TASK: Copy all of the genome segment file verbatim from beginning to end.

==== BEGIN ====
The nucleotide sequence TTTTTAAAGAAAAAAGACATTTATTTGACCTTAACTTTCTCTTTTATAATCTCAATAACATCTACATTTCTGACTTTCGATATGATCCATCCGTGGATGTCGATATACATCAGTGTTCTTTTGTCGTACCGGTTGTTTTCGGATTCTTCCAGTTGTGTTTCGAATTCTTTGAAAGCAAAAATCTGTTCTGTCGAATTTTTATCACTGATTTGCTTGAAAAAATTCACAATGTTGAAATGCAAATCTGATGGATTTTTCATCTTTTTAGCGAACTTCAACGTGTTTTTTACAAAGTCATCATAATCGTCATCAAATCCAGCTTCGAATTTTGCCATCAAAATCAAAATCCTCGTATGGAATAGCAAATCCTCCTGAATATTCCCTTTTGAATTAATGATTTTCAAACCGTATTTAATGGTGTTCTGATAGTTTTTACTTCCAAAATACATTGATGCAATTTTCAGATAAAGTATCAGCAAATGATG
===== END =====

The nucleotide sequence TTTTTAAAGAAAAAAGACATTTATTTGACCTTAACTTTCTCTTTTATAATCTCAATAACATCTACATTTCTGACTTTCGATATGATCCATCCGTGGATGTCGATATACATCAGTGTTCTTTTGTCGTACCGGTTGTTTTCGGATTCTTCCAGTTGTGTTTCGAATTCTTTGAAAGCAAAAATCTGTTCTGTCGAATTTTTATCACTGATTTGCTTGAAAAAATTCACAATGTTGAAATGCAAATCTGATGGATTTTTCATCTTTTTAGCGAACTTCAACGTGTTTTTTACAAAGTCATCATAATCGTCATCAAATCCAGCTTCGAATTTTGCCATCAAAATCAAAATCCTCGTATGGAATAGCAAATCCTCCTGAATATTCCCTTTTGAATTAATGATTTTCAAACCGTATTTAATGGTGTTCTGATAGTTTTTACTTCCAAAATACATTGATGCAATTTTCAGATAAAGTATCAGCAAATGATG